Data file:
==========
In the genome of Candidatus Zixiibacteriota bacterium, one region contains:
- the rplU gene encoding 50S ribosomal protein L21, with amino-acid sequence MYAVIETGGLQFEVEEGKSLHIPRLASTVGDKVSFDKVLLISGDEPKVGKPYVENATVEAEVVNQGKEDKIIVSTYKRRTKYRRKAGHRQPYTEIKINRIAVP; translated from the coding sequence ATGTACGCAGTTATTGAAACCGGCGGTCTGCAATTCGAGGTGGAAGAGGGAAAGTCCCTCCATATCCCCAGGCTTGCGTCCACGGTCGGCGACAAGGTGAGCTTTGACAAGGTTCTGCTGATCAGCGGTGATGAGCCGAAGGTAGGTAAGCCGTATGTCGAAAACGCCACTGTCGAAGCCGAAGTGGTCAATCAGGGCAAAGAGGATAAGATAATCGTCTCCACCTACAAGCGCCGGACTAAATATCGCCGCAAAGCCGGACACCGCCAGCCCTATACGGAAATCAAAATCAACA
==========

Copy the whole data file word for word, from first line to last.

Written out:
In the genome of Candidatus Zixiibacteriota bacterium, one region contains:
- the rplU gene encoding 50S ribosomal protein L21, with amino-acid sequence MYAVIETGGLQFEVEEGKSLHIPRLASTVGDKVSFDKVLLISGDEPKVGKPYVENATVEAEVVNQGKEDKIIVSTYKRRTKYRRKAGHRQPYTEIKINRIAVP; translated from the coding sequence ATGTACGCAGTTATTGAAACCGGCGGTCTGCAATTCGAGGTGGAAGAGGGAAAGTCCCTCCATATCCCCAGGCTTGCGTCCACGGTCGGCGACAAGGTGAGCTTTGACAAGGTTCTGCTGATCAGCGGTGATGAGCCGAAGGTAGGTAAGCCGTATGTCGAAAACGCCACTGTCGAAGCCGAAGTGGTCAATCAGGGCAAAGAGGATAAGATAATCGTCTCCACCTACAAGCGCCGGACTAAATATCGCCGCAAAGCCGGACACCGCCAGCCCTATACGGAAATCAAAATCAACA